Another one of my routines is eating a banana every morning before I do anything else. Turns out bananas are very good for your mood and help explain why I am less grouchy afterwards. This is no different than anyone else who needs to start their morning off with pop tarts coffee or meth. Okay, well, it’s very different than the last one. I mean people who start their morning off with meth generally have a hard time getting to their jobs on time or paying any of their bills. Other than that the three are all the exact same, while, except for the fact that bananas are the only one that is actually good for you.

My point in all this is that I really don’t understand when people complain that people on the Autism spectrum are obsessed with routines as if it’s a bad thing.

I would like to say a few words in acknowledgement of a noble profession, one that does not get nearly as much respect as it deserves.

There have been people involved in this profession as long as films began to talk, which was exactly when their services began to be needed. And they haven’t stop talking since.

I am talking specifically about animation voice actors.

What, you say? What is that? Allow me to explain….

Voice actors are responsible for giving animated cartoon characters their voices. But their role does not simply end there. Writers may create their dialogue, and artists their physical appearance, but voice actors are responsible for filling in all of the blank spots within. They give the characters their hearts, their souls, their personalities and everything else which makes them appealing and sympathetic to an audience. In few other forms of acting is the actor so responsible for so totally immersing themselves into creating a personality for a personage that would not be functional or likeable without their input. Animation may have existed before sound, but its appeal was substantially enhanced by a number of amazing talented performers who did- and still- invest these mere drawings and sketches with the ability- for a while, anyway, to be true and understandable people in the eyes of the audience.

Okay, David, you say, if they are so important, why don’t I know who they are?

Well, that has a lot to do with the fact that animation itself has been considered a marginal art form until fairly recently. Consequently, the idea of actual “acting” existing in it beyond the odd shout, war whoop or cowbell on the soundtrack has been something that has taken even longer to be accepted. Because these people only used their voices, and not their bodies, to act, somehow they are not considered “real” actors and their work has been neglected.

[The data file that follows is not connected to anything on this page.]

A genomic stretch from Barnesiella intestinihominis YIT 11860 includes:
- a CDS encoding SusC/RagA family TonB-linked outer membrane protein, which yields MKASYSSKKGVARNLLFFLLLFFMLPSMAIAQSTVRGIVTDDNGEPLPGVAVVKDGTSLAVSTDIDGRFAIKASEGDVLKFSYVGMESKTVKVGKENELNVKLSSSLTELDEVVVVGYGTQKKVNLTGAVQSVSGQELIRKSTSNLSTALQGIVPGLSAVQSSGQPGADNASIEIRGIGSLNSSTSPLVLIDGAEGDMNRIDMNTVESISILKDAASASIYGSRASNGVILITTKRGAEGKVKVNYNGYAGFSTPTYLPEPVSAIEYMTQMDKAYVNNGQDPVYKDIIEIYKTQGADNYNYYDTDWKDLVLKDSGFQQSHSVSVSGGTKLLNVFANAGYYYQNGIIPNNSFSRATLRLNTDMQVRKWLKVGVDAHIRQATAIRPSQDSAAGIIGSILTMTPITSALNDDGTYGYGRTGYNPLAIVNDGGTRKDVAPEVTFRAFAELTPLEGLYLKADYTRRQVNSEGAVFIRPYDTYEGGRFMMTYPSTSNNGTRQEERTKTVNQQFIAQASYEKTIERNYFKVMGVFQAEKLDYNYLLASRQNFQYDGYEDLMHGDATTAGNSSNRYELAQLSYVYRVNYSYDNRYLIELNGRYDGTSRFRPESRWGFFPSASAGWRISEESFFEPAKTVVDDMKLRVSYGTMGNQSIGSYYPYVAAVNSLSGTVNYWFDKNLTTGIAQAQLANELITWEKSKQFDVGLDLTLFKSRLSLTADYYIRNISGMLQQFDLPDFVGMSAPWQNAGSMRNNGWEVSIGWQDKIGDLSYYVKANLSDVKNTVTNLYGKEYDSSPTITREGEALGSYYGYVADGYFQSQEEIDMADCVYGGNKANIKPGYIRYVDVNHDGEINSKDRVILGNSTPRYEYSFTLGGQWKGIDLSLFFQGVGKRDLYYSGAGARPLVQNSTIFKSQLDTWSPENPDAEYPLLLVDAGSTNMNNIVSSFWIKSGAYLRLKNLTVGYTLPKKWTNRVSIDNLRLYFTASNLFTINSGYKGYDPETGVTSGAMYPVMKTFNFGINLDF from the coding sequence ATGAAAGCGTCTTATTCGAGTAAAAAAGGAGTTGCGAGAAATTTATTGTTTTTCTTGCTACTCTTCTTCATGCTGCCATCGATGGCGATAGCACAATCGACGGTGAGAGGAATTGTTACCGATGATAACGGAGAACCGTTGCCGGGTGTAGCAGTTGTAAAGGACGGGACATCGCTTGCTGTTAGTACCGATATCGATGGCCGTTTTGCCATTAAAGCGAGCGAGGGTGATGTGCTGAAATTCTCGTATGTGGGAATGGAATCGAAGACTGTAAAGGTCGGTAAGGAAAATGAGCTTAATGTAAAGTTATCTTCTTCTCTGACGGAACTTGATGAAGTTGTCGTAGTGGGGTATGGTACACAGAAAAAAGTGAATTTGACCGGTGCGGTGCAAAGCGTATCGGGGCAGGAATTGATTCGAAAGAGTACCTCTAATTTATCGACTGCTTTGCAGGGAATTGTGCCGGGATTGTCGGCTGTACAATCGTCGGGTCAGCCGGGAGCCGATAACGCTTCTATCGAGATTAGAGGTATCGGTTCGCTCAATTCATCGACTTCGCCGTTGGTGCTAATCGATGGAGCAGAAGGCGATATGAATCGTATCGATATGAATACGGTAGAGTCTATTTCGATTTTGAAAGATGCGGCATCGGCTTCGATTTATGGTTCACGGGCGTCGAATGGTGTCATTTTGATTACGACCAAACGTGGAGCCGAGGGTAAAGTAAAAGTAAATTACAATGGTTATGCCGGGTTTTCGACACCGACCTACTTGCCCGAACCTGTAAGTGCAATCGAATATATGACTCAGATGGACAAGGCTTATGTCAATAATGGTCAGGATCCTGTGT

I know better, though.

I have been an animation junkie from my earliest days, and, early on, I learned first hand about the importance of quality acting to the complete effect of the total animation immersion experience. It was the characters’ voices that gave me the essentials of their personality, in ways their outward appearance alone could only suggest. It was the characters’ voices that allowed me to distinguish heroes from villains, and cheer and hiss them respectively. It was also the characters’ voices that made me aware of the way their worlds worked- matters of gender, politics etc. as they existed in the narratives- and by extension, how they worked in the wider world as well. The voice of the cartoon character is equal to the eyes of the human being- the metaphorical window of the soul. And many of those souls are well worth knowing.

When I learned about acting and the theater in high school and college, I began holding the animation voice actor in higher regard. Totally immersing yourself into a role on stage and screen is one thing. But simultaneously playing as many as five or more roles at once in one series, as so many of the greats can handle, is something else entirely. Especially when this role-crossing behavior obliterates seemingly firm categorical differences like gender, race and ethnicity in the process!

I admired the voice actors of the world when I was younger, and I admire them still. They have the advantage of being involved in Hollywood while still having normal lives. We hear nothing about them signing multi-million dollar deals (though I’m sure they’d like them), nor anything about them being pursued relentlessly by the paparazzi. They are private people who happen to be involved in a very public profession, that’s all. But they perform that profession brilliantly and fans like me take their work directly to their hearts. And I’m sure that’s what they want, too.